Friday, March 19, 2010

"Go to foreign countries and you will get to know the good things one possesses at home." - Johann Wolfgang Von Goethe

I've been through some harrowing experiences ever since I came to Chile one month ago. I've learnt what a terramotto (big earthquake) really is. I've managed to stay sane if not brave, through an almost continual flow of aftershocks. I've been on the streets running away, God knows where, from a tsunami alert with no idea of where I was going nor any knowledge of the local language.I can't sleep and my nerves are jangled. I suppose the predominant feeling at this time should be one of fear. But surprisingly it isn't so. What I feel so much all the time is gratefulness.

Nothing can be taken for granted. Even a glass of clean drinking water or a simple thing like hot water in the taps or gas to cook your food, or even for a slice of bread.I've been grateful for a bathroom, even though nine other people were using it and the flushing system of the WC wasn't working. Not a very long time back,this would have been reason enough to throw a mammoth fit. I would get upset over things which seem so trivial to me today.

I'm being brief here about the difficult situation I'm facing. Creature comforts and luxury of home life in India enlarge the discomfort in a foreign land especially when the place is shaken by natural disasters and one spends a day and night on the streets.Yes,I came here as a creature a bit too fastidious. Well, I admit I'm not a saint yet but though life in Chile is not exactly honky-dory, I've learnt to appreciate the little things of life and feel grateful for the small acts of kindness I encounter every day. I've experienced what it means when we speak about the presence of God and his grace. Yes,I'm grateful.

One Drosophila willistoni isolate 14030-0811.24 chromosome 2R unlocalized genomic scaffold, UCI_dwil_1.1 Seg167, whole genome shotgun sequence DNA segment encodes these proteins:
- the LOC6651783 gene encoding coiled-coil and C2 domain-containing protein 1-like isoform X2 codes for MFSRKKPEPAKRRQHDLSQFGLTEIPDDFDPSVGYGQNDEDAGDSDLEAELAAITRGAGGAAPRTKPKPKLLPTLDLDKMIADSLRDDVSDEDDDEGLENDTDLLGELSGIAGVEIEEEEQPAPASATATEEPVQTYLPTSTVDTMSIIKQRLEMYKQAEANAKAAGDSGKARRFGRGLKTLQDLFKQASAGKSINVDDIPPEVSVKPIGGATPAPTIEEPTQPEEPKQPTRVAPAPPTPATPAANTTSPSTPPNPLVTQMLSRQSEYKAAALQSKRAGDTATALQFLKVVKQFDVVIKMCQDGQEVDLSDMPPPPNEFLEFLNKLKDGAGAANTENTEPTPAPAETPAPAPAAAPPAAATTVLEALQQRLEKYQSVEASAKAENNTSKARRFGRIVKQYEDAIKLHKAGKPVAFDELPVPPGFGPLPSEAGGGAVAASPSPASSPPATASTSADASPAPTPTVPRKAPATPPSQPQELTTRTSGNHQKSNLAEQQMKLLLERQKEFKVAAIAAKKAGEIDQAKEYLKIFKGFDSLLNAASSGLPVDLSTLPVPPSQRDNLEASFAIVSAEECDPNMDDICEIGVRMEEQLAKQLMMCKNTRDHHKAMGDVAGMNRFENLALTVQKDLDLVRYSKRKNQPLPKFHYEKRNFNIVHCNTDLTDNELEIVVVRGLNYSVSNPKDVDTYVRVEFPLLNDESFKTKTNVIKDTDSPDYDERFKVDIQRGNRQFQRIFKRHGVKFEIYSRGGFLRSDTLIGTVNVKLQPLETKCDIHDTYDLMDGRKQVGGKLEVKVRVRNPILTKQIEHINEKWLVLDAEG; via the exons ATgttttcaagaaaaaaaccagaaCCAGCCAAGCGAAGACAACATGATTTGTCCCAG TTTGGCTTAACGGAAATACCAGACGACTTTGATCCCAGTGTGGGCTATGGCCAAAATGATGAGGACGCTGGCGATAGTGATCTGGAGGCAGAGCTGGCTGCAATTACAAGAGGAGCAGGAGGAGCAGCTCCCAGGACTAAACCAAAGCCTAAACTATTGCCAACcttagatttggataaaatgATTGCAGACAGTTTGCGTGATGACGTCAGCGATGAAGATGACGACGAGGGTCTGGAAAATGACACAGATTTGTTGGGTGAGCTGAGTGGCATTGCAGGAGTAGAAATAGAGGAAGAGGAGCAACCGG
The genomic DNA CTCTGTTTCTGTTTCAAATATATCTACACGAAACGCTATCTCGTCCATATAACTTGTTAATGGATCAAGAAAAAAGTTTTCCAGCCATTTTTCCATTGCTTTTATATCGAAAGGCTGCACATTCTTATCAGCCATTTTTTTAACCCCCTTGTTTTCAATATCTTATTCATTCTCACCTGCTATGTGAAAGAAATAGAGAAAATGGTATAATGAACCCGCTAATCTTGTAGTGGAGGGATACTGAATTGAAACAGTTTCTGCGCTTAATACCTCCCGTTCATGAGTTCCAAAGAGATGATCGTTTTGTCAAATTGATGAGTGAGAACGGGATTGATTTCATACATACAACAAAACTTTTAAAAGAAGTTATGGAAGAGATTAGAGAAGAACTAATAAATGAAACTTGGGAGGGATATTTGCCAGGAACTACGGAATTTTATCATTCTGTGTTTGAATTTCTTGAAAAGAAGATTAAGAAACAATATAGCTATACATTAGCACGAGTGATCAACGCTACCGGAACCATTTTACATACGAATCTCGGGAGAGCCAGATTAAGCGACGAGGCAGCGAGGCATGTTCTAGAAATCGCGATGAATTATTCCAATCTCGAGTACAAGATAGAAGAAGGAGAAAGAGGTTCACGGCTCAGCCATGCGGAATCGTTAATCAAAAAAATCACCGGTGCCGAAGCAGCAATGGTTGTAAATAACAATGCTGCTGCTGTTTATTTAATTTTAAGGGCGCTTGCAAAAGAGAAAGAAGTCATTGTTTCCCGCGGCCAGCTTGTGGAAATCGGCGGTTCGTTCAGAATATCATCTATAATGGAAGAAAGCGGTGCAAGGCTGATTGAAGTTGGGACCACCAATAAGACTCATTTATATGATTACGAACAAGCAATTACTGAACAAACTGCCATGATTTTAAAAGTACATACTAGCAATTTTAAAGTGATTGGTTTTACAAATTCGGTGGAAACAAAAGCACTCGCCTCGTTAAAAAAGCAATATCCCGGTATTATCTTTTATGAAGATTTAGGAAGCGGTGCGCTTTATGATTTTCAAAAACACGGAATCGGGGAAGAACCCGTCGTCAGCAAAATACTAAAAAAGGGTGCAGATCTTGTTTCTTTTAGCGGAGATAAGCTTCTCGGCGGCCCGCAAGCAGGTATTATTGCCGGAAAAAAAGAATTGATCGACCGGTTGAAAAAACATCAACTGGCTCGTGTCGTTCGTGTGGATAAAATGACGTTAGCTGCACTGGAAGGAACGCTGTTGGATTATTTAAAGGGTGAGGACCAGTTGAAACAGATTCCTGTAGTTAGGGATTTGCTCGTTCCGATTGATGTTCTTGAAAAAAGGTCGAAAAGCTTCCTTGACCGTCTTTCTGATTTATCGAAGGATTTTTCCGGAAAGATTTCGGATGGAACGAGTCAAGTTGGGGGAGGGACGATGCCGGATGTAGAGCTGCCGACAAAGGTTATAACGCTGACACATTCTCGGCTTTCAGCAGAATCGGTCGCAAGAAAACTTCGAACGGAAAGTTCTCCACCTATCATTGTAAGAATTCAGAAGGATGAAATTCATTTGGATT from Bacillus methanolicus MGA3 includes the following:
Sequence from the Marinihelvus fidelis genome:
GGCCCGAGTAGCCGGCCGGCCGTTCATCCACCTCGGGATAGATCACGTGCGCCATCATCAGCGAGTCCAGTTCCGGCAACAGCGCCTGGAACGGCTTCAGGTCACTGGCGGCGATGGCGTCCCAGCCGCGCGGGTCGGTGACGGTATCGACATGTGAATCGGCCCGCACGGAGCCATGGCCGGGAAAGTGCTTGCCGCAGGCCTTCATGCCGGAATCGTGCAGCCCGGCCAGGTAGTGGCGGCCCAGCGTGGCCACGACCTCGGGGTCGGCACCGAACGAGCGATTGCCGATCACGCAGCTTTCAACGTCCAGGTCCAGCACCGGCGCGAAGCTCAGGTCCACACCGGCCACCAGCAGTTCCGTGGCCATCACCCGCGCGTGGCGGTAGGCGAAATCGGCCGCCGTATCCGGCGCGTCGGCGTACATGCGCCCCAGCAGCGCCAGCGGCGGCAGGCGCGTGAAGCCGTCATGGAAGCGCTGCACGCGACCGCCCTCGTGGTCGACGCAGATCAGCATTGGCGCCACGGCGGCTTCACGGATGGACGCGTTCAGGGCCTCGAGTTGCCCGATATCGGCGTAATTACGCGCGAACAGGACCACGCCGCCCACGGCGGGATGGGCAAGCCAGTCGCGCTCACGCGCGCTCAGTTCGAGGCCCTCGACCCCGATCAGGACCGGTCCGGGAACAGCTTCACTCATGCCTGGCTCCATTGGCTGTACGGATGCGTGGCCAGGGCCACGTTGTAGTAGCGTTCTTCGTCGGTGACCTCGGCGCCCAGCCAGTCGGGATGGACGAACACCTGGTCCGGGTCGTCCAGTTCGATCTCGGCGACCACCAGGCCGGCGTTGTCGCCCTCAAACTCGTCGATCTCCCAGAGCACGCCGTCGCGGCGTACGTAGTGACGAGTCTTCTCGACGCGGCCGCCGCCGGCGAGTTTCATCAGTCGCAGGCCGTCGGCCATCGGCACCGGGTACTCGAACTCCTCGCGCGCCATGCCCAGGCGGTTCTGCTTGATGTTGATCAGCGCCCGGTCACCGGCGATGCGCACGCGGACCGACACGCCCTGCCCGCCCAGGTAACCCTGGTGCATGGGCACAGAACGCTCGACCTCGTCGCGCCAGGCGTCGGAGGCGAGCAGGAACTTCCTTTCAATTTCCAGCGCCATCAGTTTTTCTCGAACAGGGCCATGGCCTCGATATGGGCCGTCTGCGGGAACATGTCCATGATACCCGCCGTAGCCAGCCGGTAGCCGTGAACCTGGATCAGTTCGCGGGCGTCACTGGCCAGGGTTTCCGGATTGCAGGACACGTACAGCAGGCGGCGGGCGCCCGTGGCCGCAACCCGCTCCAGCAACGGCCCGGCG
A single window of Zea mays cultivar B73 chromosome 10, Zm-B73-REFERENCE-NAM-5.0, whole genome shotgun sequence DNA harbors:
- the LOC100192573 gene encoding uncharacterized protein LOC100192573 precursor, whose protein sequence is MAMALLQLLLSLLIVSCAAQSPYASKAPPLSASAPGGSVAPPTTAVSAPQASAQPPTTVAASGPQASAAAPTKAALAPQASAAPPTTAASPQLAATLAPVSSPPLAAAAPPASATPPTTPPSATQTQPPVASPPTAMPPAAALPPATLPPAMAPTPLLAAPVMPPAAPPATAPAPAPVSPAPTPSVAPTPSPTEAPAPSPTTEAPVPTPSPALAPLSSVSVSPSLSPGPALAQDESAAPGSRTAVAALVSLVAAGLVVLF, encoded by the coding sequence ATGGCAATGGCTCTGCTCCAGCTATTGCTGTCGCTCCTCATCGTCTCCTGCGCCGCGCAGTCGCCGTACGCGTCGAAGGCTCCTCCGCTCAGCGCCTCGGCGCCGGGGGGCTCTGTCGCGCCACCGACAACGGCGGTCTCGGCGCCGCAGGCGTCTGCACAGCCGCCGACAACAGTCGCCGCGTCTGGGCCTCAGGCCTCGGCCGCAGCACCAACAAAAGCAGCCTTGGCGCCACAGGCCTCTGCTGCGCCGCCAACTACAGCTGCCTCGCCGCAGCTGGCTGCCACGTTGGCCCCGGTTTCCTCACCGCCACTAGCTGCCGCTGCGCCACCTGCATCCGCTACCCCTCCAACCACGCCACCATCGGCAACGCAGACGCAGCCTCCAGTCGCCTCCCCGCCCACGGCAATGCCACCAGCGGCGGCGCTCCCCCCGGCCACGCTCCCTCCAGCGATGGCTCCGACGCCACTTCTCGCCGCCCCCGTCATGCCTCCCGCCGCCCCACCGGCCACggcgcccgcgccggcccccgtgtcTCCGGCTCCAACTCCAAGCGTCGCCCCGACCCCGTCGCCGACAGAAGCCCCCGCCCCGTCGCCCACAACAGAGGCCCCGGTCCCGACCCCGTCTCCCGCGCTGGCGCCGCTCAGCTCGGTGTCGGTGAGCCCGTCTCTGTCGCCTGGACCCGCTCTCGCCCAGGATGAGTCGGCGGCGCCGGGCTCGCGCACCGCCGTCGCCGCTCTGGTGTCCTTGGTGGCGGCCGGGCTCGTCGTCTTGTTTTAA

"No one is as capable of gratitude as one who has emerged from the kingdom of night." -Elie Wiesel


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3 comments:

  1. "I suppose the predominant feeling at this time should be one of fear. But surprisingly it isn't so. What I feel so much all the time is gratefulness" most appreciative of your words & determination Khushi - in fact the word Khushi says it all. Along with deep sympathy, kind thoughts & prayers, can share a few notes :
    As a small kid I was narrated a story by my grandmother - It seems once Mother Yashoda challenged the young Krishna - if He was actually providing for each being. To prove her point, it seems she put a cockroach in a match box. Later that evening, she was surprised to find the cockroach eating a grain if rice - where did it come from! It’s said that young Krishna replied "Ma - when you were angry at me - a grain of rice from your forehead (tilak) dropped into the match box." The Lord is always there within - am trying to internalise this notion as well!

    Came across 2 books in recent past :

    Notes to Myself – My struggle to become a person by Hugh Prather.

    Letters to Sam: A Grandfather's Lessons on Love, Loss, and the Gifts of Life by Daniel Gottlieb

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  2. Wow.. Harrowing experiences indeed and does make you long for the security and familiarity of home.. Hope things get smoother and better soon!!
    **hugs**

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  3. Thanks Raj and Prerna. I didn't have internet over the weekend so am a bit late in replying.

    I appreciate what you have shared with me Raj. Yes, truly the Lord is within.I will not be able to get the books here as they don't have novels in English. I looked around in Santiago too. No Luck.

    Prerna, one does always miss home. Things have been a bit better with longer gaps between tremors that seem to be losing intensity. I've been provided hospitality at a lovely Chilean home where I spend my mornings. It helps to have people around and I have recovered much mentally and emotionally too. My back and knees are also getting better. Talk about "streams in the desert" or "silver linings" I've encountered both...:)Hugs.

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